Fred Olsen Cruise Lines’ Bolette entered one of the drydocks of the A&P Falmouth shipyard on Feb. 23.
The 2000-built cruise ship is now undergoing routine maintenance, as well as class work, hotel upkeep and technical overhauls before resuming service on March 9.
According to the A&P Group Limited, who runs the English shipyard, the Bolette became the largest cruise ship to visit Falmouth in over 60 years.
Built at the Fincantieri shipyard in Italy, the 62,375-ton cruise ship was acquired by Fred. Olsen in 2020 and currently serves as the company’s flagship.
According to Fred. Olsen, the Bolette offers a “choice of elegant public areas and restaurants,” as well as an all-season swimming pool and “fantastic entertainment at the bars, lounges and theatres.”
A sister to the Borealis, which was also acquired by Fred. Olsen in 2020, the 1,380-guest vessel originally debuted as Holland America Line’s Amsterdam.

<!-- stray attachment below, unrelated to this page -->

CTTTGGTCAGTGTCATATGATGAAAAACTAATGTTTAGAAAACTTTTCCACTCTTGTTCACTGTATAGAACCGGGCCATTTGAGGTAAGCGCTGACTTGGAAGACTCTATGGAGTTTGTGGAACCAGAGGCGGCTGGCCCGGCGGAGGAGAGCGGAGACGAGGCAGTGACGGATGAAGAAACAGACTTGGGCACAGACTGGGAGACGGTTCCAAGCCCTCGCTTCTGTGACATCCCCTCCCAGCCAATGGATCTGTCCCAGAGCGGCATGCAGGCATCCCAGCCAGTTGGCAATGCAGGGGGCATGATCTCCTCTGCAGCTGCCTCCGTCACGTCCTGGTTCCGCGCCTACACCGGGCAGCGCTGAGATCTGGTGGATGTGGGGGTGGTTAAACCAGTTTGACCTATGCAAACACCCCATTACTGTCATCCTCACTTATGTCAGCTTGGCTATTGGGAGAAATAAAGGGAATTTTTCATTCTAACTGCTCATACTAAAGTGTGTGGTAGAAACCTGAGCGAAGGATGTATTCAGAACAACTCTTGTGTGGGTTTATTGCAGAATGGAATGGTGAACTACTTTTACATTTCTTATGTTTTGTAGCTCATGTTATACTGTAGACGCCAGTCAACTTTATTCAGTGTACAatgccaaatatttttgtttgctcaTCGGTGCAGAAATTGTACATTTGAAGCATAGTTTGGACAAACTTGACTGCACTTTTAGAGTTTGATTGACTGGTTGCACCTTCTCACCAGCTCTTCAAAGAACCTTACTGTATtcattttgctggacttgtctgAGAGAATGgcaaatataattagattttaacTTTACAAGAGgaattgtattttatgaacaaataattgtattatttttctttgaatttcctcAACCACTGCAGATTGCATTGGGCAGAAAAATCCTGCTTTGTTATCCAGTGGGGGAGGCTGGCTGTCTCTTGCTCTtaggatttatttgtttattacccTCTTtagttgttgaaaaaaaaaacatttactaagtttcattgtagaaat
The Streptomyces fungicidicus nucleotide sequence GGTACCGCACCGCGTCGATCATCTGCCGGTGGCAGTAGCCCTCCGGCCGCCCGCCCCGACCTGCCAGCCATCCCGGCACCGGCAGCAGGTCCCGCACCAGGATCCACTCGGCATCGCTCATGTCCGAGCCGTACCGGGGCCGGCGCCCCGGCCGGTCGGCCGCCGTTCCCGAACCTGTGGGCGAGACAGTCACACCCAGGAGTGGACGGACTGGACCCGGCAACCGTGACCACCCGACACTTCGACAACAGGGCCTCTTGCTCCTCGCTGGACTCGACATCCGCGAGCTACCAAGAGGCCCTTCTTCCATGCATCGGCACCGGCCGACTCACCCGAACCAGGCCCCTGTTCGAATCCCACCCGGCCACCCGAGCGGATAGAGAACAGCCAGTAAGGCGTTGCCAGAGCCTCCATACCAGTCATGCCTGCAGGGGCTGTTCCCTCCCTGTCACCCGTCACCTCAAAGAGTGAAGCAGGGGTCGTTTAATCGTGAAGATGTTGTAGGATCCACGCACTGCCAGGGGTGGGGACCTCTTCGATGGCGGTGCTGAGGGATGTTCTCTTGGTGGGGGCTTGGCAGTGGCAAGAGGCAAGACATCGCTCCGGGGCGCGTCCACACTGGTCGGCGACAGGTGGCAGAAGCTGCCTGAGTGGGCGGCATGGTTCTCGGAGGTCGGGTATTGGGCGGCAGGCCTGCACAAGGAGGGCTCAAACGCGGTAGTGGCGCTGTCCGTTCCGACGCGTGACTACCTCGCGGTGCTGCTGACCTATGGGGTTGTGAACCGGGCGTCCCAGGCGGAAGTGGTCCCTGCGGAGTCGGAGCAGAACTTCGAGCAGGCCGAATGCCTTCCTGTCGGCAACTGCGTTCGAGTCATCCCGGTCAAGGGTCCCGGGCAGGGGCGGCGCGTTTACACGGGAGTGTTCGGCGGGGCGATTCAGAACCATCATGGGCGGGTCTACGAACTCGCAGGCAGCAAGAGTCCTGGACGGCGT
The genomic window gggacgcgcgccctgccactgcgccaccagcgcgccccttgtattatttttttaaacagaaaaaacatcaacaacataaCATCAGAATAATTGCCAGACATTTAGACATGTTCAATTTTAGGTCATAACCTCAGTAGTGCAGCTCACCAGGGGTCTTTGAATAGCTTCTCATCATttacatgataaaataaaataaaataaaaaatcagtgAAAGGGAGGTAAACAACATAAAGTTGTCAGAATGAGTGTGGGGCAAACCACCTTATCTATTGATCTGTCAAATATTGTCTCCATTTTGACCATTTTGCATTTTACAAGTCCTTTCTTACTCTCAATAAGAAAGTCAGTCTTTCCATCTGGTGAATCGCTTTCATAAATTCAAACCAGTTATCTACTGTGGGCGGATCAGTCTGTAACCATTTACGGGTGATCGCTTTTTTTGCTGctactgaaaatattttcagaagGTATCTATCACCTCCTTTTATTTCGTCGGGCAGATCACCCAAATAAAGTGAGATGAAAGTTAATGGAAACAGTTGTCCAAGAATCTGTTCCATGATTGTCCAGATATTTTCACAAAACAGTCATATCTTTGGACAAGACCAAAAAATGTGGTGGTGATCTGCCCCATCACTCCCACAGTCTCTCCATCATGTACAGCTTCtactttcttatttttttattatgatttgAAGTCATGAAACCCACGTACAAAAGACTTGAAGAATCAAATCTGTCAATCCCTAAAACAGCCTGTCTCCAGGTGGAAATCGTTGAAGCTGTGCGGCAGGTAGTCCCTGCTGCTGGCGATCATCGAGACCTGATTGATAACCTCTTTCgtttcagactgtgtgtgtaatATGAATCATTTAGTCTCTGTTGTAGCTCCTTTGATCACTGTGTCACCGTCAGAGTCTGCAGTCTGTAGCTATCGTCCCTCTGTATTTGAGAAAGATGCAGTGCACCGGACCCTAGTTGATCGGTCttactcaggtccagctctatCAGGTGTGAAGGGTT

After arriving at the A&P Falmouth, the Bolette also became the third Fred. Olsen cruise ship to undergo a drydock since mid-2022.
In late August, the Balmoral visited a shipyard in Newcastle to fix a propeller issue during an unscheduled drydock.
Later, in October, the Borealis sailed to the Cammell Laird shipyard for routine maintenance and class work.
Following its drydock, the Bolette is set to offer a series of ex-UK cruises to Norway, Iceland, the Baltic and the Western Europe starting in March.
Sailing from the port of Newcastle, the five- to ten-night itineraries feature visits to ports including Alta, Tromso, Reykjavik, Copenhagen, Helsinki, Amsterdam and Antwerp.
In June, the ship is also offering a special 23-night cruise to the Arctic, with planned visits to the Svalbard archipelago, Iceland, Greenland and more.
A few months later, in September, the Bolette is also poised to offer a unique cruise to the Eastern Mediterranean and the Adriatic.
Sailing roundtrip from Southampton, the 26-night itinerary features several ports of call in Spain, Italy, Croatia, Slovenia, Albania and more.